A Mississippi lawmaker and attorney, Sen. David Baria, D-Bay St. Louis, arrived to the Senate after beating back conservative Democrat Scottie Cuevas in the Democratic primary in 2007. Since his arrival, the frequent insurance-industry critic has become a champion of insurance reform, pushing time and again for an insurance policy-holder's bill of rights, which includes new laws regulating the insurance industry's use of anti-concurrent causation clauses in home-protection policies.
The anti-concurrent causation clause allows private insurance companies to avoid paying for any damage to homes where wind acts concurrently with flooding to cause damage to the insured property. Under the clause, coverage for the loss exists only under flood coverage, and that's only if the customer bought flood coverage. The company could avoid paying any wind-related damages so long as water comes in contact with the property at the time of the destruction.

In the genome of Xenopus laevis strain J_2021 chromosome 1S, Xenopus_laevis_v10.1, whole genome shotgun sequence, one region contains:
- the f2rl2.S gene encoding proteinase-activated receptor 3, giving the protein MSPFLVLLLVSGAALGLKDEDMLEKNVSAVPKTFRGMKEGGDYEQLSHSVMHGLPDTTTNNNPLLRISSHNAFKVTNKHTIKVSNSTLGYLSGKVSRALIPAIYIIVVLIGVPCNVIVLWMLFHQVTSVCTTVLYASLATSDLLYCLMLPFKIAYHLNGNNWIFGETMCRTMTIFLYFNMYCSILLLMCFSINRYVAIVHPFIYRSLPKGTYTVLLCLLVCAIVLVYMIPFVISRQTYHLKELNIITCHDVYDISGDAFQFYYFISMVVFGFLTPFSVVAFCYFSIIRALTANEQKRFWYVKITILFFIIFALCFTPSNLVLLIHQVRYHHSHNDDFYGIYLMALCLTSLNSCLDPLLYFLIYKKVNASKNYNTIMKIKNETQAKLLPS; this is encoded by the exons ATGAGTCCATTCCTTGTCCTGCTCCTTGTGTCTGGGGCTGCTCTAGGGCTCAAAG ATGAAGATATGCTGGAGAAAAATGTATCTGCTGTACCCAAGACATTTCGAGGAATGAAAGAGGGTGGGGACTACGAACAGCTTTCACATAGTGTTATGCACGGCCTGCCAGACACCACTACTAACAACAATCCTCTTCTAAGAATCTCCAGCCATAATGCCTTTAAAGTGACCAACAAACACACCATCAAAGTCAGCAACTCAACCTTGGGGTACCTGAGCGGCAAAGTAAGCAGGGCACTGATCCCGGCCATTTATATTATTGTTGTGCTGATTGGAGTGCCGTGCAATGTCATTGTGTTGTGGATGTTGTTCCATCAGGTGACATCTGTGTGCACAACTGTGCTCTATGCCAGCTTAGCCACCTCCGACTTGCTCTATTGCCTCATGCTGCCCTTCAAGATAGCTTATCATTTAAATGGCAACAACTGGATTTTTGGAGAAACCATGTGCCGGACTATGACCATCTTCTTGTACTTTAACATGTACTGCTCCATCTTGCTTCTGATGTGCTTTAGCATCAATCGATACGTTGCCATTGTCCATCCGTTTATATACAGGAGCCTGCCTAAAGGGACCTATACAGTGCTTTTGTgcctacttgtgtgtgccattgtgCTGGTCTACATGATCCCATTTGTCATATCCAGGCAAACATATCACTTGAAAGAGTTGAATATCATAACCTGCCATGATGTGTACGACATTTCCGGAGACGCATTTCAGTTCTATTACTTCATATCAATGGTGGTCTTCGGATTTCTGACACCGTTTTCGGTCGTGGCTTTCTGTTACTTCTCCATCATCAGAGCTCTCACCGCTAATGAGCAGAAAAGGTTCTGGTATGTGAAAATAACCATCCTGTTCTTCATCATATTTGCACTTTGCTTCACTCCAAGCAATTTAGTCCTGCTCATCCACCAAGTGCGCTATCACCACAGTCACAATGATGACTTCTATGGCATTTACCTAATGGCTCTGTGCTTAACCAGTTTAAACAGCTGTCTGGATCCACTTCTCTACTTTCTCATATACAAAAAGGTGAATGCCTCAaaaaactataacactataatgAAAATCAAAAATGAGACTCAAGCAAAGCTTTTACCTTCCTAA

U.S. Rep. Gene Tayloranother Gulf Coast resident like Bariaargues on his Web site that State Farm provided "an excellent example" of the industry's abuse of the clause after Hurricane Katrina.
"If after Katrina's four hours of hurricane force winds of up to 150 mph that had hit the Gulf Coast before the storm surge reached its peak, if so much as a single 2-x-4 were left standing on a property and the water that finally came ashore pushed it over, the insurance company would not pay a penny on the homeowners' policies regardless of the amount of damage and destruction hurricane force winds had caused."
Baria said the insurance committee chairman refused to let his policy-holder's bill of rights out of committee last year, but he will continue to push for it, nevertheless. We will see this year if Insurance Committee Chairman Eugene Clarke, R-Hollandale, is more responsive.
A lifelong Mississippian, Baria, 47, and wife Marcie have two children, Merritt and Bess, and have adopted a son. Baria graduated from the University of Southern Mississippi with a criminal justice bachelor's in 1987 and received his law degree from Ole Miss in 1990. He and his family lost their Bay St. Louis home to Hurricane Katrina Aug. 29, 2005.